'Tinder for Muslims' Lets Users Hide Their Photos, Appoint a Guardian

Muzmatch wants to share Tinder's appeal, but not its hookup connotations.

Victoria Turk

Victoria Turk

Image: Muzmatch

Finding a match on Tinder can be an arduous process for anyone. If you're Muslim and looking for a match that fits with your faith too, finding The One can present even more barriers.

A new app aims to "fix" the Tinder concept for Muslims. Muzma​tch, which launched for iOS this week, works in a very similar way to Tinder in terms of mechanics—you can only talk to each other if you both swipe right—but with a few tweaks.

It's aimed specifically at Muslims who are looking for someone of the opposite sex with the intention of marriage. It might attempt to share Tinder's appeal, but it distances itself from any hookup connotations.

"I took what was good from Tinder, which is kind of the swipe aspect, then added a lot more features to make it more conducive to the Muslim market," said Shahzad Younas, Muzmatch's London-based creator.

Online matchmaking could be particularly useful to Muslims looking to meet new people. While non-Muslims might meet in a bar or club, men and women generally don't mix so freely in Islamic society. "In the Muslim culture it's not that prevalent," said Younas. "People don't generally go to bars that much—obviously they don't drink—so that kind of avenue's gone, and a lot of people do find it hard to just meet someone."

On the Muzmatch app, users create a profile that includes, among other things, a description of how they describe their religion. You can select "Sunni," "Shia," or "Just Muslim" and specify how practising you are, and whether you have a beard or wear a veil. "I wanted to cater to people who are very religious to people who are not so religious," Younas said, describing himself as somewhere in the middle.

An example profile pictures a woman with the description: "Single Muslim Beautician who wears Hijab. Very practising and always prays."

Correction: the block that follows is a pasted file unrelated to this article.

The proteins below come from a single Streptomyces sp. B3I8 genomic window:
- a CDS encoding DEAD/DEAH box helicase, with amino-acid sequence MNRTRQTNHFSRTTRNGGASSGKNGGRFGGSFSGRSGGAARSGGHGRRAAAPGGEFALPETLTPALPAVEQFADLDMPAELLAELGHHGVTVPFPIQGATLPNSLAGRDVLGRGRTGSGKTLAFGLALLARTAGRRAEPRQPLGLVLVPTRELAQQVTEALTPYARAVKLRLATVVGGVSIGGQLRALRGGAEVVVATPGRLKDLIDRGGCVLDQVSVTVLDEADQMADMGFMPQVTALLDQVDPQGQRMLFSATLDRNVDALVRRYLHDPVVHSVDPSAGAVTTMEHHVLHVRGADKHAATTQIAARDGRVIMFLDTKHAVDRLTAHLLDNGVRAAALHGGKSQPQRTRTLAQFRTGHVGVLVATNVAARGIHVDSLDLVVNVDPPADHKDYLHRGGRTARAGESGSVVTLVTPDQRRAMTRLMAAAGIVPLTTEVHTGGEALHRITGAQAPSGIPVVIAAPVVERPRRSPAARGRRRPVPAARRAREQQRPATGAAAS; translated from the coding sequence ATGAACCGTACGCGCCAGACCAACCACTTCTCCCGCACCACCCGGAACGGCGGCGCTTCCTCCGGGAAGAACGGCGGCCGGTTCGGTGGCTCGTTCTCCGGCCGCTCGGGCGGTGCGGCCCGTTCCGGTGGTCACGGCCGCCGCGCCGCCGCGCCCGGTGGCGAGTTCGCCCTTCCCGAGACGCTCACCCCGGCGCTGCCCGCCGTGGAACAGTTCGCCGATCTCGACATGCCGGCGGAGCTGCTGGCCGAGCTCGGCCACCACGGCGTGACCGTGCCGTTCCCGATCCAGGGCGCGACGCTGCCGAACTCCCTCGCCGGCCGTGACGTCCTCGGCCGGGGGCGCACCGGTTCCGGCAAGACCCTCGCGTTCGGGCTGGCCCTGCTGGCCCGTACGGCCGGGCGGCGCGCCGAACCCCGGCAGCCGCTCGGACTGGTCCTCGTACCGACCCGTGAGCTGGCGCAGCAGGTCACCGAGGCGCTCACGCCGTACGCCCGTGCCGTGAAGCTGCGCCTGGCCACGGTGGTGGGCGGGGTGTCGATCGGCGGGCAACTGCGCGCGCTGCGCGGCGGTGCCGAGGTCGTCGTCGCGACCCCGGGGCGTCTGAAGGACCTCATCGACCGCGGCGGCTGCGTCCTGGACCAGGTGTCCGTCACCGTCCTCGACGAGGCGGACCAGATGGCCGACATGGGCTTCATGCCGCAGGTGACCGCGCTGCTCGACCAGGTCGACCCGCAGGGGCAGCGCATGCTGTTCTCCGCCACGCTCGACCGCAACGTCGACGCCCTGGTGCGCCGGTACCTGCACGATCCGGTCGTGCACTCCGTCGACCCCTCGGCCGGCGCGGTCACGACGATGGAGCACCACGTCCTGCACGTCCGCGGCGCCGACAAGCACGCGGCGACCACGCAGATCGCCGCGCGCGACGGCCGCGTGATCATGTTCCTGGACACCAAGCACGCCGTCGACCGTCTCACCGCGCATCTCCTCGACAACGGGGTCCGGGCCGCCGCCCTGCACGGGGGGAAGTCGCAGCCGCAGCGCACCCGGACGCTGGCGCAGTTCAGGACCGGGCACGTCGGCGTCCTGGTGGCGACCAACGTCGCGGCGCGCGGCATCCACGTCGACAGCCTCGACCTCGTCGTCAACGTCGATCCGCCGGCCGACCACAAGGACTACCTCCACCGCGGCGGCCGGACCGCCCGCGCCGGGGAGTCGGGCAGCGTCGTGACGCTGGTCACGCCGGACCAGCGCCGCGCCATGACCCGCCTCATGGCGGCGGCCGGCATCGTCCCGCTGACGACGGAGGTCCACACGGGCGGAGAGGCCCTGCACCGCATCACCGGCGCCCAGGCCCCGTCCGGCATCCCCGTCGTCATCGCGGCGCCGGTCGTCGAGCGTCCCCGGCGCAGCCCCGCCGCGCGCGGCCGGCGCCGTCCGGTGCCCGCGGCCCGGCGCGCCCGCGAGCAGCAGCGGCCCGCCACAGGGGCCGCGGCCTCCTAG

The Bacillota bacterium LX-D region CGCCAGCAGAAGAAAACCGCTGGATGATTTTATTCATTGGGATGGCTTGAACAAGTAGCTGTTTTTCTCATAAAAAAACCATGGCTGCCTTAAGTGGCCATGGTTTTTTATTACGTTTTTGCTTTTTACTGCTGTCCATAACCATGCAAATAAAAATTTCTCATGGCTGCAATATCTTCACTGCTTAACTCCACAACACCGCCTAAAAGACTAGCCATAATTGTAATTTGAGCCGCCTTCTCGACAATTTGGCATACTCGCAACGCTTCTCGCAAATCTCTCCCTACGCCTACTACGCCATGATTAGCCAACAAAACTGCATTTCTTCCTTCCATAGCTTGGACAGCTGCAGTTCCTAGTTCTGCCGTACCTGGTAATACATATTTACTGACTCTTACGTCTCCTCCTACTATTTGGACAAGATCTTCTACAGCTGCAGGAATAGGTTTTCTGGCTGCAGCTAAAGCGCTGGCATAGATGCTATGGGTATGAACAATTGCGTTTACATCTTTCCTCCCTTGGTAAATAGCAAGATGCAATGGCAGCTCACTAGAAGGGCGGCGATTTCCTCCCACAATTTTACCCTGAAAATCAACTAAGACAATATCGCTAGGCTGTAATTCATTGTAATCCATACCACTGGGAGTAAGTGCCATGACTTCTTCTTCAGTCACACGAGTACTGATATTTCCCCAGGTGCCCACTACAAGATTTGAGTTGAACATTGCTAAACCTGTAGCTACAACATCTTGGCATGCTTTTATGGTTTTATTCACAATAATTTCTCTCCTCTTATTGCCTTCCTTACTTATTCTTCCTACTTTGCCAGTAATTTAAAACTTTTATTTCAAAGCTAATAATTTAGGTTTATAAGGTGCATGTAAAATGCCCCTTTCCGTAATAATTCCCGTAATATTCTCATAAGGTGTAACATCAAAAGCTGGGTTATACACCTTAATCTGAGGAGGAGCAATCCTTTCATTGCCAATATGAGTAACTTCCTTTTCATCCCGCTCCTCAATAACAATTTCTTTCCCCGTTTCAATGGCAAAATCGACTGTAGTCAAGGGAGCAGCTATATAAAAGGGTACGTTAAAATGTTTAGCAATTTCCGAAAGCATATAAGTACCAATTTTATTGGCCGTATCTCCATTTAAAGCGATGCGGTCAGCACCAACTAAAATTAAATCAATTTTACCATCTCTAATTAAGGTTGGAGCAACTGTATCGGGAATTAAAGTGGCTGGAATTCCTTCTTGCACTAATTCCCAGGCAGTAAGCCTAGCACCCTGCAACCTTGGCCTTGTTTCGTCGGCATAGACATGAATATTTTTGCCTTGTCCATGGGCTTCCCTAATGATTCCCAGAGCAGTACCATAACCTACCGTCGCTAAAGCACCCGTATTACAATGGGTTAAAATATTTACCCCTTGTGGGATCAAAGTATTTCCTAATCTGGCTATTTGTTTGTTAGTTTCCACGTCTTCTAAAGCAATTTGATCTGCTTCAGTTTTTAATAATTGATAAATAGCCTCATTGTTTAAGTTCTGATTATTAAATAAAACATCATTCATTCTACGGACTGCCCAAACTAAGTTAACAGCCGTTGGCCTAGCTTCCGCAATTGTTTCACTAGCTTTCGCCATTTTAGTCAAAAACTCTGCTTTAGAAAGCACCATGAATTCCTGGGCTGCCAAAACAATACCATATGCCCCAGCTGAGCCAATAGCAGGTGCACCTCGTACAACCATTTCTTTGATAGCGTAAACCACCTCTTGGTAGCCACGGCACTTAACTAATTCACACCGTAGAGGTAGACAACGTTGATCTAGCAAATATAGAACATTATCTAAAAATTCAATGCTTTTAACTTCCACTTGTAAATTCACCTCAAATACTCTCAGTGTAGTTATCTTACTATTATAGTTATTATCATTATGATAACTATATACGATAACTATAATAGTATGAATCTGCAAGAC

Images: Muzmatch

Additional features address concerns Muslims may have around other dating apps. Users don't have to make their photos visible and messages are automatically screened for a list of offensive words to help prevent abuse, in addition to a reporting system that lets people flag creeps.

You can also opt to have a wa​li, or guardian, who is able to read your messages too (the other person is notified if you are using this feature). This follows an Islamic principle whereby women have a custodian, often a father or brother, to help them find an appropriate husband.

"I'd probably guess that 80 percent of people won't use that feature," said Younas, "but there will be 20 percent who will find that important."

Although many of these features were designed particularly with women in mind, they are available to men too.

Another problem Younas noticed in the Muslim online dating world was that people from other countries would pretend they were from the UK. To prevent this, his app verifies people using a phone number, as it's hard to get a British number if you live elsewhere. That also acts as a safeguard against spoof profiles; unlike Tinder, Muzmatch isn't connected to your Facebook account.

It's certainly not the first datin​g site or app designed specifical​ly for Muslims, but Younas hopes these features will set it apart. He has experience in the scene, having previously set up a Muslim matrimonials site while working as a trader with Morgan Stanley.

He quit his job to work full-time on the app, after deciding that a mobile platform would work better and noticing that a lot of services aimed at Muslims were "a bit flaky" on the quality front. With a degree in computer science, he put it together himself, and is now working on an Android version. The app is free, and Younas is considering adding targeted advertising or an events aspect once he's attracted users. Since the app launched yesterday, he said about 100 people have joined, mainly from the UK.

Younas ultimately hopes to go global. "A quarter of the world's population is Muslim," he said. "Even if you can capture a small percentage of that it's still a massive number."